The crypto autumn brings storms to the eternal fiat winter
Now is the winter of our discontent
Made glorious summer by this sun of York;
And all the clouds that lour’d upon our house
In the deep bosom of the ocean buried.
– William Shakespeare
As the official and ‘meteorological’ summer came to an end this week in the UK, storms dumped overdue rains onto the land and all thoughts of droughts had turned to deluges and Autumn.
September may prove to be not only the wettest month, but also the one when any figurative bonfires warming up this Albion-Jerusalem may finally have been p*****d upon.
Woe will become us, the new leader of broken Britain shall be the ex-Liberal Democrat and potential antichrist Liz Truss who will take us to places of horror and Pound Sterling will begin to go to zero as money-printers run out of economic sense.
This is where we are.
Total volatility and chaos. Inflation rampant, the workers rebelling and civil unrest inevitable when the poor belatedly decide not to fear the rich any longer… and when the rich will realise it’s time for them to be very scared of poor people.
Not happy days.
In the crypto world, all eyes are on September 15 when Ethereum will move from proof-of-work to proof-of-stake and this will literally create a fork in that particular road. What could possibly go wrong?
We hear much talk of crypto summers and winters, but not much about crypto autumns, where currencies can, er, ‘fall’ (sorry) or ascend. And we are undoubtedly in a crypto autumn, but that’s better than being in a fiat winter when the sun is unlikely to ever shine again.
We have never recovered from the deferred-depression that was created after the 2008 financial crisis. The prime-pumping of the world’s major fiat currencies being further inflated by the global pandemic, then war and now economic disarray.
Nothing in the fiat world is sacred or scarce anymore. Its previously weird value system has no sense or force either.
Value has always been about scarcity, whether that is difficult-to-mine minerals, great works of art, backstage access or watches and dresses that designate status and power.
This is where we are.
So crypto is also that. As volatile as things are, what is more scarce? Crypto or fiat?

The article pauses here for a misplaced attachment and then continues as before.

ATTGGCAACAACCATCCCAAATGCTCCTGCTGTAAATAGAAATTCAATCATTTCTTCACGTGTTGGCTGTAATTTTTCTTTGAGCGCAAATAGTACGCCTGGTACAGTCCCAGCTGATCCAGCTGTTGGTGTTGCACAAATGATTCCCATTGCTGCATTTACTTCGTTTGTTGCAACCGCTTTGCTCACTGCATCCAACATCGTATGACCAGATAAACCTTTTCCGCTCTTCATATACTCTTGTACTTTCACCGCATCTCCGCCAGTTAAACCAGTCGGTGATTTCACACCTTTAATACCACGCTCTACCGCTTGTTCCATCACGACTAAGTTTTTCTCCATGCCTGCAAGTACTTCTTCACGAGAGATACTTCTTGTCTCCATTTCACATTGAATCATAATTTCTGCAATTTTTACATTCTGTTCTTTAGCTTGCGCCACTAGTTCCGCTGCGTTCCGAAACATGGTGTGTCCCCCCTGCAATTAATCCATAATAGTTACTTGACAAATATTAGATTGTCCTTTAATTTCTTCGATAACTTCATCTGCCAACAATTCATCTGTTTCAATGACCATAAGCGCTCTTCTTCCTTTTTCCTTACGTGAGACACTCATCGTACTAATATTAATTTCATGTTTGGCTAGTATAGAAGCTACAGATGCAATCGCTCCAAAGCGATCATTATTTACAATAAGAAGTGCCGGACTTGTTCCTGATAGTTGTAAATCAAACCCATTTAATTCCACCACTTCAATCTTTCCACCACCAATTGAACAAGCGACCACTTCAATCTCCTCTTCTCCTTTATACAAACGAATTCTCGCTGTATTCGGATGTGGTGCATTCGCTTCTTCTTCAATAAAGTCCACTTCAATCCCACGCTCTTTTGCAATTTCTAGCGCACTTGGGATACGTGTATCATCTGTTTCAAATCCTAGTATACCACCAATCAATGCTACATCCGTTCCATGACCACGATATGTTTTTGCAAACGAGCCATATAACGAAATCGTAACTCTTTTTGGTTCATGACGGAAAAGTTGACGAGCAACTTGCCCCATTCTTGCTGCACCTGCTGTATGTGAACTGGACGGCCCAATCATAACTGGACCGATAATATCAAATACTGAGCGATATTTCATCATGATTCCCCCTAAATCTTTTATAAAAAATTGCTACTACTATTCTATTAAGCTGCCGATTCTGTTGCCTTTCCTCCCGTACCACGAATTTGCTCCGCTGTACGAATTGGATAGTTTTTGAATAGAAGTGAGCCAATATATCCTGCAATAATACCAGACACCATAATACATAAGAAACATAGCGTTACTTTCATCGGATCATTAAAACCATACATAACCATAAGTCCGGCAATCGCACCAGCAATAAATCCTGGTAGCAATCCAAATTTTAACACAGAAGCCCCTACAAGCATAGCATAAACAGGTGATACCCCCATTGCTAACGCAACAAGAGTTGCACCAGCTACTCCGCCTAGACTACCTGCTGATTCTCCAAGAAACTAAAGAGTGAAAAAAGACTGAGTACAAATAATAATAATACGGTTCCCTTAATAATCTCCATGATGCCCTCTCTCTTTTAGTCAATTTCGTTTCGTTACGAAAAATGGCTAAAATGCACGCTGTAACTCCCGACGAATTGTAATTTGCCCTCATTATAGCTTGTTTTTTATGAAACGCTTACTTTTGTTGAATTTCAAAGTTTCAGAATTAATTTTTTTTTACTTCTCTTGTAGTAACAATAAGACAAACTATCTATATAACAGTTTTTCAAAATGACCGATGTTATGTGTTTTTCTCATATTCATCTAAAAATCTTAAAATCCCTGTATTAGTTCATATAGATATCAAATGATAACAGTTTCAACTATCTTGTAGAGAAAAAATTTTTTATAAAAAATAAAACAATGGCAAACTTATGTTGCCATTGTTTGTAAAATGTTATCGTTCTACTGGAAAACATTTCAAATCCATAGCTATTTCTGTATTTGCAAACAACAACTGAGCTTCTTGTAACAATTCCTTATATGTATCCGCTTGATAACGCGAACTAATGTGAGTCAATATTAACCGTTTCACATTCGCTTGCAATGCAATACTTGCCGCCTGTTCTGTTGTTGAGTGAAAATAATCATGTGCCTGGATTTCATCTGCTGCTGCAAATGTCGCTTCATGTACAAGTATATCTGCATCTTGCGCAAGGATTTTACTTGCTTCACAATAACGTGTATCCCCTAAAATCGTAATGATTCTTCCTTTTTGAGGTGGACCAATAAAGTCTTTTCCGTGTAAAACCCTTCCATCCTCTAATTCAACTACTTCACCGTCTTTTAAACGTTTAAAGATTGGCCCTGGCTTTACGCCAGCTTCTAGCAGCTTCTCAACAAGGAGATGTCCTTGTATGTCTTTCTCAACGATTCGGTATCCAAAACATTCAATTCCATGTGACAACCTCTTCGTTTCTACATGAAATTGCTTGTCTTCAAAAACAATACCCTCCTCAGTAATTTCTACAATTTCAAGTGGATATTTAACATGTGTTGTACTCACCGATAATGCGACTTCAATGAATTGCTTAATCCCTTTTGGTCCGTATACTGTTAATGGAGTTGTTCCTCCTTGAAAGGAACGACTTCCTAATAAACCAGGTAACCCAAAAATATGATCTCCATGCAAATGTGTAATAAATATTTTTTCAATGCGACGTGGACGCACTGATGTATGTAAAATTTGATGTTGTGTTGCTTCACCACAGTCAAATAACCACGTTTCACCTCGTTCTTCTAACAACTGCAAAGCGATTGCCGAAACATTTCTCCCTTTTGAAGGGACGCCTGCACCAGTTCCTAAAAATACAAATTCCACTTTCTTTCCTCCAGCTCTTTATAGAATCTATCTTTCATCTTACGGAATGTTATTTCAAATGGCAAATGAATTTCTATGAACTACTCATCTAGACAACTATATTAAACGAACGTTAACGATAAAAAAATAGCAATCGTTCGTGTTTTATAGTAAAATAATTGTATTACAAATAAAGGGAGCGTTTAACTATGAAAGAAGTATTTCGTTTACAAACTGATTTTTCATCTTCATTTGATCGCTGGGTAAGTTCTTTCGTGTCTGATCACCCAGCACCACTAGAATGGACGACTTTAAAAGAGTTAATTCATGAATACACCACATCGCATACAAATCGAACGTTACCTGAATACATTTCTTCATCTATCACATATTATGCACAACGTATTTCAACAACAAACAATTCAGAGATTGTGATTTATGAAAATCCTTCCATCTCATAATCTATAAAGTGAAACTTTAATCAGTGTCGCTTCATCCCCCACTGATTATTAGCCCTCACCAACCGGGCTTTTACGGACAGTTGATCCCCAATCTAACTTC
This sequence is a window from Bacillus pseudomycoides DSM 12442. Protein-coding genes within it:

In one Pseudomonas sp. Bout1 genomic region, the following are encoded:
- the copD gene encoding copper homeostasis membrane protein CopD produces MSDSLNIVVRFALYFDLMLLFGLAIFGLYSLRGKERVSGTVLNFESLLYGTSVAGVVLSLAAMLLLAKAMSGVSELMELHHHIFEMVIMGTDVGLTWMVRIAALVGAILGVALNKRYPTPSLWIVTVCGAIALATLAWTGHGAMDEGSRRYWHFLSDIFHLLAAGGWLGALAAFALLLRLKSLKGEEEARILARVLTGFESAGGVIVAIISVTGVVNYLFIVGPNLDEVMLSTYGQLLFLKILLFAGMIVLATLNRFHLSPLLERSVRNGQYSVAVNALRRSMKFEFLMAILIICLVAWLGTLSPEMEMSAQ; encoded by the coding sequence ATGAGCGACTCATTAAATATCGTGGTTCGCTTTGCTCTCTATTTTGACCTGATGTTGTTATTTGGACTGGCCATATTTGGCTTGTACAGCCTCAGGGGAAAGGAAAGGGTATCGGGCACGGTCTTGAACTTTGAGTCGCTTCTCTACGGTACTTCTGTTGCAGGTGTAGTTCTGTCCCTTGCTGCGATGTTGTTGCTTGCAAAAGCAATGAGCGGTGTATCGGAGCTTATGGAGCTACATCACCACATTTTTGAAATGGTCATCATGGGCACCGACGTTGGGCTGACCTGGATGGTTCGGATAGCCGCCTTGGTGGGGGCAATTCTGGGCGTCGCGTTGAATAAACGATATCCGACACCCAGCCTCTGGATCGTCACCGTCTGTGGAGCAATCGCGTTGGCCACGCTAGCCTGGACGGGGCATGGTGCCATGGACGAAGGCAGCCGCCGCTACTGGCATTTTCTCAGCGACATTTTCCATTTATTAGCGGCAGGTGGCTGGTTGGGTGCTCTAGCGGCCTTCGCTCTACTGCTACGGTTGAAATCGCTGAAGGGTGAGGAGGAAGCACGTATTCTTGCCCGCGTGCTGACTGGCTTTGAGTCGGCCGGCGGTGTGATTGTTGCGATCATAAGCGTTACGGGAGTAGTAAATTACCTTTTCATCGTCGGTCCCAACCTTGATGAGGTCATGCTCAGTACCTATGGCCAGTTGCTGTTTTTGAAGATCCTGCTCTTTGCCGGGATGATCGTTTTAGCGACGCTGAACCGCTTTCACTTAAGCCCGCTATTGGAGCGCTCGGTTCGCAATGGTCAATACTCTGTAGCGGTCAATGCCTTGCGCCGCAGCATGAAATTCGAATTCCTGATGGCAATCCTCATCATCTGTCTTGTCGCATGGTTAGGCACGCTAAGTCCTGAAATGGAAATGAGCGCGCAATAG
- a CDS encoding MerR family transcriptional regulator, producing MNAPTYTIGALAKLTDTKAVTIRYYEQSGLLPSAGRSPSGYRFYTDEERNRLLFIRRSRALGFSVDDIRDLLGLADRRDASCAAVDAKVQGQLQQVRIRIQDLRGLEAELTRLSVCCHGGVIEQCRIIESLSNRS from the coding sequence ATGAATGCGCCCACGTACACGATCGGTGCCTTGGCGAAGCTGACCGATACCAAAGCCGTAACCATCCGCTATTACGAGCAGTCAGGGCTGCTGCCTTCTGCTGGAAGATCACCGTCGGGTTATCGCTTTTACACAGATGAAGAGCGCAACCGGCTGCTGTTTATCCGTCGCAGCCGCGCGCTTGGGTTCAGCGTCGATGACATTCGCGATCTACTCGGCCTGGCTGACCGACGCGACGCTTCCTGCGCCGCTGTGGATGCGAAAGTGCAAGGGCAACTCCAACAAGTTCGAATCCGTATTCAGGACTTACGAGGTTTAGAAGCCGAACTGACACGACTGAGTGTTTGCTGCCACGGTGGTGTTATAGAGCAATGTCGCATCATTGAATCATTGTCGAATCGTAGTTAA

Forget the Ponzi-screamers and the scammers and the NFT-mountebanks, crypto is going to be the currency of the metaverse and all the spaceships of the future. Fiat is going to be antimatter, dark matter, whatever matters.
Crypto’s future value, however, will surpass all land prices and stock exchanges, because its currency is not based on fiat, but that of itself.
This crypto autumn will be the season of great content, unlike the words of Gloucester in Shakepeare’s Richard III that are cited at the top of this article, when he reveals his, and his countrymen’s, fear of winter.
And Gloucester is not alone. This winter will be fearful for many people and not only the so-called poor. Sterling pots will be ravaged and banks may go on the run; the smart people probably got out months ago.
But it really is different in the crypto autumn, in spite of Ethereum’s potential chaos in mid-September and the fiat-whores trying to pull down its power. The New World order is happening and it’s going to happen faster than the Bank of England raising interest rates or energy companies upping caps.
Crypto will be a sanctuary of value and scarcity.
This is where we are…
… happy crypto days are here.
Shall I compare thee to a summer’s day, crypto? You’re damned right!
Monty Munford is a tech journalist and an advisor for the DeFi privacy organisation Sienna Network and in the past decade has helped more than 40 companies raise money and exit for a total of £1.4 billion.
He is also a keynote speaker/emcee/moderator/interviewer at prestigious events around the world and has spoken at more than 200 global events interviewing figures such as the late John McAfee, Sir Tim Berners-Lee, Steve Wozniak (twice in Beirut and Vienna), Kim Kardashian (once in Armenia), Amitabh Bachchan, Ghostface Killah, ZZ Top, Guns N’ Roses and many others.
He was previously a weekly tech columnist for Forbes in New York, the Telegraph in the UK and continues to write regularly for the BBC, The Economist, The FT and… City AM.